• Nonfiktionale Bad Aibling
    Bad Aibling
    March 8, 2018
  • Crossing Europe
    April 25, 2018
    Austrian Premiere
  • Sehsüchte
    April 26, 2018
    Winner Best Feature Documentary
  • ASTRA International Film Festival
    October 18, 2018
    Romanian Premiere
    Docschool Competition
  • VERZIO Human Rights Film Festival
    November 7, 2018
    Hungarian Premiere
Distribution Information
  • Filmakademie Baden-Württemberg
    Country: Germany
    Rights: All Rights
Director Biography - Marc Eberhardt

Holds a BA in German Philology and Philosophy from the University of Potsdam. Between 2011 and 2013 he studied documentary film making at Karlsruhe University of Arts and Design. He is currently studying documentary film making at the Filmakademie Baden-Württemberg.


SIRTAKI | 2016 | Co-director with Lukas Demgenski | Short Fiction

RECEPTION CENTER II | 2016 | Co-director with Pablo Ben Yakov | Feature-length Documentary | Filmakademie Baden-Württemberg | SWR Junger Dokumentarfilm | Premiered at FILMZ – Festival des deutschen Kinos 2016

HERZLICH WILLKOMMEN | 2015 | Co-director with Pablo Ben Yakov | Short Documentary | 16mm | Filmakademie Baden-Württemberg | Premiered at STIFF – Student International Film Festival Rijeka 2016

DAS HERZ VON STUTTGART | 2015 | Co-director with André Krummel | Animated Documentary | Filmakademie Baden-Württemberg | Premiered at ITFS 2016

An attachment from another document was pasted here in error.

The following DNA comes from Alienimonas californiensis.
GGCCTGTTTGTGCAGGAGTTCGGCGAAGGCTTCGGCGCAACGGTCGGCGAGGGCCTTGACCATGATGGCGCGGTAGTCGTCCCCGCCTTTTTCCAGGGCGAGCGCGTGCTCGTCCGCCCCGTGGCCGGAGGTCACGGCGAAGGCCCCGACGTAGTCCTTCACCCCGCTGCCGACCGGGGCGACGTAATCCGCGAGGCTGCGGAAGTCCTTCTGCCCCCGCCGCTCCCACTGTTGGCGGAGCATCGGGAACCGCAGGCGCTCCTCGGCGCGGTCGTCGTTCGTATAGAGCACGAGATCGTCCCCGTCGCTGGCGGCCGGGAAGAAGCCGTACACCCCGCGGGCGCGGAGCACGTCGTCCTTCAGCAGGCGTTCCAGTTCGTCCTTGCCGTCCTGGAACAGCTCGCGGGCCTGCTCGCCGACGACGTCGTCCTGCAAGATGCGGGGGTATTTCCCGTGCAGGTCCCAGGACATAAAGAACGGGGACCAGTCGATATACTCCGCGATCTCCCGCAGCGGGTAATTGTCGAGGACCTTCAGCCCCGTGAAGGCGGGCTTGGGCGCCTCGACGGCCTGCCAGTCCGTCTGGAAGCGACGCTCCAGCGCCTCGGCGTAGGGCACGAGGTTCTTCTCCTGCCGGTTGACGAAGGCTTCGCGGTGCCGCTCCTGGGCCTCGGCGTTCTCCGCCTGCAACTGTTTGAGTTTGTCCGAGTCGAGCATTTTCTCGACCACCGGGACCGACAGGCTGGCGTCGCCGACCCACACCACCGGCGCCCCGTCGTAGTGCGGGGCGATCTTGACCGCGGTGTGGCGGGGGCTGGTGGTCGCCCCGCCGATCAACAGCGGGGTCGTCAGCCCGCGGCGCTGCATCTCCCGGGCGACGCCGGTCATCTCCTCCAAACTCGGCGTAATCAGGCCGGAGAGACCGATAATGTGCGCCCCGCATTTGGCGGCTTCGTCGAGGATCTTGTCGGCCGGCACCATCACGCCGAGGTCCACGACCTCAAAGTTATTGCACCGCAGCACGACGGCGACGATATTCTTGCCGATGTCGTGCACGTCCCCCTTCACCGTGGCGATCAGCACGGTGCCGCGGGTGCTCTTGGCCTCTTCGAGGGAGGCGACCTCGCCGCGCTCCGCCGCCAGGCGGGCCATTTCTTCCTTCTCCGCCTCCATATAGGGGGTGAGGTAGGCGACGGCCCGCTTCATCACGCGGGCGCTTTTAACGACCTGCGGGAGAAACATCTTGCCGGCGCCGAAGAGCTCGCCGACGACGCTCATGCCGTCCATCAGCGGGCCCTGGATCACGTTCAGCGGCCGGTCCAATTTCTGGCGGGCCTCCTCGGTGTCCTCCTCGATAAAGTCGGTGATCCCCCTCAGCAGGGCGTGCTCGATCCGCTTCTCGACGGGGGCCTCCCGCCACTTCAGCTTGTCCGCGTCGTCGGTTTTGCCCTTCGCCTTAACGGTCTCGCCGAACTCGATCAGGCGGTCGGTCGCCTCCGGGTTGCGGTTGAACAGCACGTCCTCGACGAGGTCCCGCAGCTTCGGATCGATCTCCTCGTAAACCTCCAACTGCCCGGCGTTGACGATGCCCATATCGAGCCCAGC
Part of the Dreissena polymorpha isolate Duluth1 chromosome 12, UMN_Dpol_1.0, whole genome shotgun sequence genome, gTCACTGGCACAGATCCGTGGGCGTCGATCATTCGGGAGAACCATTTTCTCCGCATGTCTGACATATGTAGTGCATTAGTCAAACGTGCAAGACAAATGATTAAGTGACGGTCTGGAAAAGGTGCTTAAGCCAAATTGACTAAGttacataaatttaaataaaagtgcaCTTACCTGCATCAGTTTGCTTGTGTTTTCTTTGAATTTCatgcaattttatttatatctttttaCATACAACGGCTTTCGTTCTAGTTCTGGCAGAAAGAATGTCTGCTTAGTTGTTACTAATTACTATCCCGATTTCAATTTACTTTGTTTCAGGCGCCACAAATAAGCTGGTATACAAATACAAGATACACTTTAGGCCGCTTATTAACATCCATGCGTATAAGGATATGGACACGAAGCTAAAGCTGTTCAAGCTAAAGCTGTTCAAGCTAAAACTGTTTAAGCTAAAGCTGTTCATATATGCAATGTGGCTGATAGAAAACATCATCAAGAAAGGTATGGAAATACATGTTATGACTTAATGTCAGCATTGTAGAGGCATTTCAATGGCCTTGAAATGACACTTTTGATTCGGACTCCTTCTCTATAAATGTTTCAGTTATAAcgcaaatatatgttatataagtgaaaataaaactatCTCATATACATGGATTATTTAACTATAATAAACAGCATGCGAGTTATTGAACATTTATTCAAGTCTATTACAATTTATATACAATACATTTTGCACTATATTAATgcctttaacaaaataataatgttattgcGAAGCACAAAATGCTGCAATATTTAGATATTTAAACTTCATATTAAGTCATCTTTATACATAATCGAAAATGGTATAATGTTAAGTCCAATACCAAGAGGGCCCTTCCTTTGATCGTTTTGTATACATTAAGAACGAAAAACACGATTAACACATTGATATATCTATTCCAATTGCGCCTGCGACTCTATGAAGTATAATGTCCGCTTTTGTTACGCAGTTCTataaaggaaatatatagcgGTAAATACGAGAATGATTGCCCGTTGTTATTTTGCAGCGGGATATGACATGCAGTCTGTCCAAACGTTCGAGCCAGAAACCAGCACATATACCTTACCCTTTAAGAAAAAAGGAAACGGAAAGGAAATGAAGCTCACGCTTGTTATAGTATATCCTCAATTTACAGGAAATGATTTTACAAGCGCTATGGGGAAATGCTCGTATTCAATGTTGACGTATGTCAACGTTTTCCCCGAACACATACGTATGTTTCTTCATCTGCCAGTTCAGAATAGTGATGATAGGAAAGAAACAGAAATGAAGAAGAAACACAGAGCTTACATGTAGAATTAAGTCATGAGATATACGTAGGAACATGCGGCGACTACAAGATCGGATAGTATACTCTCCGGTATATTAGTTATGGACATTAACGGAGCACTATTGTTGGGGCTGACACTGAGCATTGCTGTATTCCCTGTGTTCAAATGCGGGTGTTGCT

Add Director Biography
Director Statement

What was your motivation and why did you choose this subject?

I grew up in Baden-Württemberg and know the region well. Including this male dominated pub atmosphere, as depicted in the film. The AfD’s success scared me at first. That was my immediate feeling. Then I started to ask myself how this rhetoric of „I‘m not a Nazi, but...“ had returned? How do these people think? How do they manage to make these resentments
socially acceptable again. One needs a breeding ground for this to happen. Maybe it is facilitated here because Baden-Württemberg never had a broad anti-fascist movement. After the „Third Reich“ many people just carried on. A thin layer of normality grew, which is now cracking and what appears underneath manifests itself also in the appearance of the AfD.

How did you first get in touch and how did you establish a relationship with Meuthen?
Politicians like him are usually quite careful with cameras?